Xero is eyeing growth potential in Asia, with the exciting prospects seen in Singapore, Hong Kong, and the Philippines, among others.
Victoria Crone, managing director for Xero (New Zealand and Global), sees a strong fit between Singapore SMEs and Xero’s offerings, given the city’s strong business-centric ethics, particularly the government’s focus on reducing business barriers.
Xero has just announced a partnership with KPMG in Singapore, combining Xero’s cloud-based accounting software with KPMG’s business expertise. Singapore is one of the world's wealthiest nations, with a per capita GDP of over US$55,000 against NZ's US$41,000.
Eye on Asia
The move also makes KPMG Xero’s first Platinum Partner in Asia – and the first outside the four main markets of New Zealand, Australia, United Kingdom and United States. Xero also has similar alliances with KPMG in UK and New Zealand.
What this means for Singapore enterprises and startups is, through KPMG, they can have access to select online accounting and tax services at affordable prices to track their business performance and cash-flow online in real-time. They will also have access to business expertise from KPMG professionals, when they need it. Services include accounts preparation, bookkeeping, payroll, GST and filing of corporate tax returns.
Crone says: “Cloud adoption will increase significantly over the coming years as the Singapore Government and IRAS (Inland Revenue) invest in reducing barriers for small businesses operating in the market. We're certainly seeing that Singapore is progressive in addressing the need to stimulate the small business sector and ranks #1 globally in terms of ease of doing business. Singapore is a strong service-based economy which fits well with Xero's offering and I expect that these factors will see good growth within the start-up sector.”
Selling the cloud accounting story
Asked about the challenges of the Singapore market, Crone is confident Xero will be able to address local nuances, much like what it is doing in the US, but believes the fundamental tools are in place for SMEs to customise to the product to their needs.
“We have global teams who support our Singaporean business customers so our challenge is to continue to build more awareness to the benefits of cloud accounting in a region that seems already receptive to the global shift towards the cloud,” she adds.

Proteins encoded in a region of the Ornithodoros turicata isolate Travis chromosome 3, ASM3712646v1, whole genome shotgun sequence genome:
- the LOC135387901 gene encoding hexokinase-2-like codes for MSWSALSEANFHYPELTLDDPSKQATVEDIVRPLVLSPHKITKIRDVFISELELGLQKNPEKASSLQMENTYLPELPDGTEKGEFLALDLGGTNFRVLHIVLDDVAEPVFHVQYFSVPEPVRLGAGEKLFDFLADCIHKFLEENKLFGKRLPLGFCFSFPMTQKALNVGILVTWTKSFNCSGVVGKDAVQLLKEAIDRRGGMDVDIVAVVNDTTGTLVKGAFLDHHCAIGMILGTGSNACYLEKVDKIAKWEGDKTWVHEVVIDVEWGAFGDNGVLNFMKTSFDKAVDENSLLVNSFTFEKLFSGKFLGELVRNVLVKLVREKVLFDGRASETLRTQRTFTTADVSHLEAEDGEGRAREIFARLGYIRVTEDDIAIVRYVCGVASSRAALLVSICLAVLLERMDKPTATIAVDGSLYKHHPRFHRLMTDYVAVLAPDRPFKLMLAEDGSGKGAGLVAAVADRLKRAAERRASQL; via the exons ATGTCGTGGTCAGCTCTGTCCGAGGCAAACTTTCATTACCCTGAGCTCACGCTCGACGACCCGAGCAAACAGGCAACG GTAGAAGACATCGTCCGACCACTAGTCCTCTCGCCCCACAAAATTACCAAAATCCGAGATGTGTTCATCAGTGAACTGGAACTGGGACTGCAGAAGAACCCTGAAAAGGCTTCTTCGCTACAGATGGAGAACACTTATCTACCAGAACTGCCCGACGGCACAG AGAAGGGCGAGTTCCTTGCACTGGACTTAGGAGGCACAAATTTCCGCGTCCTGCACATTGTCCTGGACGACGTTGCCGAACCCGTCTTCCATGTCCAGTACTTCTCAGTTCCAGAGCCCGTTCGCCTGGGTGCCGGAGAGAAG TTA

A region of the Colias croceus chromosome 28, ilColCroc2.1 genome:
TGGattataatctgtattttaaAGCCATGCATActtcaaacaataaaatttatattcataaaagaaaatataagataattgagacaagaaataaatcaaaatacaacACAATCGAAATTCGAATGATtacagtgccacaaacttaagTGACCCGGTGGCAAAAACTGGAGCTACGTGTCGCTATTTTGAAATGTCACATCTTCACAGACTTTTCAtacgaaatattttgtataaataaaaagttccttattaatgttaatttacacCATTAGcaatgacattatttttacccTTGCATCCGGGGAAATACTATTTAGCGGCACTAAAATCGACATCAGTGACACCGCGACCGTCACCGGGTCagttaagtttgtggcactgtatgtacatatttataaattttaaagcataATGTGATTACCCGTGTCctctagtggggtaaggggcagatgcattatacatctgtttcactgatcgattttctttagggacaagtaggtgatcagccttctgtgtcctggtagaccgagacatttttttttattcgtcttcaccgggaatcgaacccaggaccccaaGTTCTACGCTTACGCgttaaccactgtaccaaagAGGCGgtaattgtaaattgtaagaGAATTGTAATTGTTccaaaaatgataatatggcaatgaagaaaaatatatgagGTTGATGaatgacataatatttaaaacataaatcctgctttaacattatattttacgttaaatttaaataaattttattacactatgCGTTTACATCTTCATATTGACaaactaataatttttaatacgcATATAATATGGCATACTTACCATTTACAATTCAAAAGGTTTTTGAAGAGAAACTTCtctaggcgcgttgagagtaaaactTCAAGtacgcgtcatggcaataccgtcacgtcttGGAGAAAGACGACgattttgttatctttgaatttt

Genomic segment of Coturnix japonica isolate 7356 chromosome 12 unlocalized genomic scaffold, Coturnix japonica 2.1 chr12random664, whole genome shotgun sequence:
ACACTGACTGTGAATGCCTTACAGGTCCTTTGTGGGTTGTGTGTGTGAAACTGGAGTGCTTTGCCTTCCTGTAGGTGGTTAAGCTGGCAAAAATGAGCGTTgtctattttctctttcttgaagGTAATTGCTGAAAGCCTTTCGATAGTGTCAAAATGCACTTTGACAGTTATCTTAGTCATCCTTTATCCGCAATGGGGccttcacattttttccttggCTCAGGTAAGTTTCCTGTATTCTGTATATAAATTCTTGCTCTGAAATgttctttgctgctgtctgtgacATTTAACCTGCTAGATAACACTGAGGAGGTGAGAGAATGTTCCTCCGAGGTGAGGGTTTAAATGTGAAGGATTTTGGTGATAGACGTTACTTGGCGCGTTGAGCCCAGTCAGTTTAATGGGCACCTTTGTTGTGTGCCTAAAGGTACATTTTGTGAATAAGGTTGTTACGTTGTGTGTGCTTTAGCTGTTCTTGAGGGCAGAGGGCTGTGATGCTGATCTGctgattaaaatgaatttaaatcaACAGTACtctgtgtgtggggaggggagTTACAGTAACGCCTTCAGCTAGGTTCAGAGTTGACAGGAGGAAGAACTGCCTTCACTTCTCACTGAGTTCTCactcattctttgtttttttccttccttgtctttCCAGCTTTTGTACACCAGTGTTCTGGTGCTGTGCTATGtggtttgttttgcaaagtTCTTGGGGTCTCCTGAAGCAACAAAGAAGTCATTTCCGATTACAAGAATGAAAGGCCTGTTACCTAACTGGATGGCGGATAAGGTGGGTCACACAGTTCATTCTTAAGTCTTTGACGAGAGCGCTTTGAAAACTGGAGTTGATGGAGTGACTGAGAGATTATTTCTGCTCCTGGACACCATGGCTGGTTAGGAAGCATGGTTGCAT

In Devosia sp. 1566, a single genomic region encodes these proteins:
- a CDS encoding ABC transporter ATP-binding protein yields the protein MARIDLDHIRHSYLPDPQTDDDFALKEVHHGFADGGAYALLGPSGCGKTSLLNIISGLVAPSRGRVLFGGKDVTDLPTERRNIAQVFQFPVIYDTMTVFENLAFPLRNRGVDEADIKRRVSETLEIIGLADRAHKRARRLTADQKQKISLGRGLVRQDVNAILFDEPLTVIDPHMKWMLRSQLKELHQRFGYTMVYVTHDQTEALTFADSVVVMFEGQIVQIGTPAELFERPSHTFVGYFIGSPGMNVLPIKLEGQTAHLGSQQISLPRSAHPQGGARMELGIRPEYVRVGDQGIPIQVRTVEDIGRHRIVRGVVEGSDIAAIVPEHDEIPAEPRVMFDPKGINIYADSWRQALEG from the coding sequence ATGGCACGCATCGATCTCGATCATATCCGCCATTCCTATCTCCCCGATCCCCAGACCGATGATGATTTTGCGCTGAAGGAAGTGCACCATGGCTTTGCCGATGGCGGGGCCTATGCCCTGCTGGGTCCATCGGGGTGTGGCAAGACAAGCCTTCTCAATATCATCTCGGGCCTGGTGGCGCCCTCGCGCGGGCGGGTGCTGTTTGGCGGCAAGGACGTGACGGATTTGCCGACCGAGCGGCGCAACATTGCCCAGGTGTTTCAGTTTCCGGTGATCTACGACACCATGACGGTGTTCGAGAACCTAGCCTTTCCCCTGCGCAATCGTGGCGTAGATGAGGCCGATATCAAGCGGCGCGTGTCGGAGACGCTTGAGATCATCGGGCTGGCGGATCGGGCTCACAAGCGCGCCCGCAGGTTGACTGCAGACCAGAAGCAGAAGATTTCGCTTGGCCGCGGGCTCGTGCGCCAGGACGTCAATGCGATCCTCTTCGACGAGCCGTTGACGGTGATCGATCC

Xero is used by more than 400,000 customers in over 180 countries globally.
“And the speed at which small businesses globally are adopting Xero show they want accounting software that is beautiful, easy to use, and can be operated from anywhere, on any device,” Crone says.
US challenges, UK opportunities
Xero shares were last year under heavy selling pressure as analysts were less than glowing in their assessment of Xero’s US operations. The company’s share price dipped to $15 from a high of $45.99 in March 2014. But the shares have been rebounding, trading around $24 just before 2 pm on Friday, but still well below the dizzy heights of over $45.
Most analysts polled by Reuters has either a Hold or Underperform rating on Xero.
In February, the company announced investments from Silicon Valley venture capital company Accel Partners ($132.9 million) while Matrix Capital Management topped up its investments with $14.3 milion, according to the NBR, contributing to a short-term share price spike.
Rod Drury, founder of Xero, was quoted in the NBR saying the company did not go seeking for the money but took the offer as it was able to price its shares at a premium. Xero is exploring using the extra cash for a US IPO or to fund the acquisition of smaller software as a service companies, according to the NBR.
Drury was also reported saying Xero would be growing its market share in the UK where it is already a dominant online accounting services provider.
In the US, its focus would be on attracting small businesses directly in the US, departing from the model where it relied on accountants to access subscribers.
Drury has been reported saying Xero remains committed to the US market despite calls by Wellington-based Woodward Partners to abandon its US pursuits, deemed costly for shareholders.